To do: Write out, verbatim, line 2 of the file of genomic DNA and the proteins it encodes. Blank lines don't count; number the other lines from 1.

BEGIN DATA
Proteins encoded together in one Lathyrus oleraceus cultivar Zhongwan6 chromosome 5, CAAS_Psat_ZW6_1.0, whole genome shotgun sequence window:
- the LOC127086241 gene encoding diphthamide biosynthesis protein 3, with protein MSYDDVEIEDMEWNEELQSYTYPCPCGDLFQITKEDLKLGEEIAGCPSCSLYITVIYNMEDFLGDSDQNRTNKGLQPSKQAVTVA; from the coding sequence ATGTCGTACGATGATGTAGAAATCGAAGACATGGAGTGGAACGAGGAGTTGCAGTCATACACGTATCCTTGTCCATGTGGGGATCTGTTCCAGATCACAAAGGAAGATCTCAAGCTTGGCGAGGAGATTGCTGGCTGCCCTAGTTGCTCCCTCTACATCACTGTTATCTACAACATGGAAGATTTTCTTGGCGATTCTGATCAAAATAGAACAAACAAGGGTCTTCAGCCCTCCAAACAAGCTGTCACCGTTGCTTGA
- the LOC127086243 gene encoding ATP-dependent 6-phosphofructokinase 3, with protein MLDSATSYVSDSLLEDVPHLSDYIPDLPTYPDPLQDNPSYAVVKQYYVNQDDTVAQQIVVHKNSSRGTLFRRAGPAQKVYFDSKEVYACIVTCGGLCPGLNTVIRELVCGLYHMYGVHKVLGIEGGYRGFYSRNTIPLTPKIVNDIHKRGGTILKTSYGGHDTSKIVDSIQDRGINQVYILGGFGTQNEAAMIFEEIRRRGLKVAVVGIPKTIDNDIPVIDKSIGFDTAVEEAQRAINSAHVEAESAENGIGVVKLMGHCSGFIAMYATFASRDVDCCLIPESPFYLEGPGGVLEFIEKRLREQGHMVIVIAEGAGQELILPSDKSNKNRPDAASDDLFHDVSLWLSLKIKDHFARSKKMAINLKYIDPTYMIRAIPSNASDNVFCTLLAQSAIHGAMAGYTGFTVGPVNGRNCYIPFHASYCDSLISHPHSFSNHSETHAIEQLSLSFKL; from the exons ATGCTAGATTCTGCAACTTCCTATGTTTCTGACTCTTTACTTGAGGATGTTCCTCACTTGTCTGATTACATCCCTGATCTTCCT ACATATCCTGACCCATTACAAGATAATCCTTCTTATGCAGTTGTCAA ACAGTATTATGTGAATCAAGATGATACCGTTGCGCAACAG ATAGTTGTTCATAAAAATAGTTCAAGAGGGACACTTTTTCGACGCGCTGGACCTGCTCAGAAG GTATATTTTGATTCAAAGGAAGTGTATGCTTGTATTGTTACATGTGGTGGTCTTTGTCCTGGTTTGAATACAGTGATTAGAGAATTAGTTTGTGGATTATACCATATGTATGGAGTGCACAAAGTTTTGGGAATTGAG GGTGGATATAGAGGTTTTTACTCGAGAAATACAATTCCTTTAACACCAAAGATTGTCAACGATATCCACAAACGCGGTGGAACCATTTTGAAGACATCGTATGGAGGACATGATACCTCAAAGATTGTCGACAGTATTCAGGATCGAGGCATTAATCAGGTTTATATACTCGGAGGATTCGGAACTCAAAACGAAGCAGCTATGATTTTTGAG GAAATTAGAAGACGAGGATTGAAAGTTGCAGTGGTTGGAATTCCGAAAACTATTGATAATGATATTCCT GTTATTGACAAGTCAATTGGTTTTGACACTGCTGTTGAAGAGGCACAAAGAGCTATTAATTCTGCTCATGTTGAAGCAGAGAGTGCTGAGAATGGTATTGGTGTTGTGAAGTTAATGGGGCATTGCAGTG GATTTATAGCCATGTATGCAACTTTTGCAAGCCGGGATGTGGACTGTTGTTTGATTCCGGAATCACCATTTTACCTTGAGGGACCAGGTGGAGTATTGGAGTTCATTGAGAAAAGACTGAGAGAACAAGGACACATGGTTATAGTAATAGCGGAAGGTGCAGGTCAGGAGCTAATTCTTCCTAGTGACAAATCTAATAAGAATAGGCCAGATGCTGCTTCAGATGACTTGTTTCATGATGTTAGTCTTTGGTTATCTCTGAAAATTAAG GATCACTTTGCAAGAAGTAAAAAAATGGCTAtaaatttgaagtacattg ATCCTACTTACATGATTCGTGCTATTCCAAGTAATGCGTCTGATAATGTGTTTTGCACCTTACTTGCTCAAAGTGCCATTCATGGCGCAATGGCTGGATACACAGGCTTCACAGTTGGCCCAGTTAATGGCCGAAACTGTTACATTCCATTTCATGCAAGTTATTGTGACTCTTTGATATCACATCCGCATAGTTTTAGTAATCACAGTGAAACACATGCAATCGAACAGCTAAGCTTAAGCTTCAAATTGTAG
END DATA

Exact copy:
- the LOC127086241 gene encoding diphthamide biosynthesis protein 3, with protein MSYDDVEIEDMEWNEELQSYTYPCPCGDLFQITKEDLKLGEEIAGCPSCSLYITVIYNMEDFLGDSDQNRTNKGLQPSKQAVTVA; from the coding sequence ATGTCGTACGATGATGTAGAAATCGAAGACATGGAGTGGAACGAGGAGTTGCAGTCATACACGTATCCTTGTCCATGTGGGGATCTGTTCCAGATCACAAAGGAAGATCTCAAGCTTGGCGAGGAGATTGCTGGCTGCCCTAGTTGCTCCCTCTACATCACTGTTATCTACAACATGGAAGATTTTCTTGGCGATTCTGATCAAAATAGAACAAACAAGGGTCTTCAGCCCTCCAAACAAGCTGTCACCGTTGCTTGA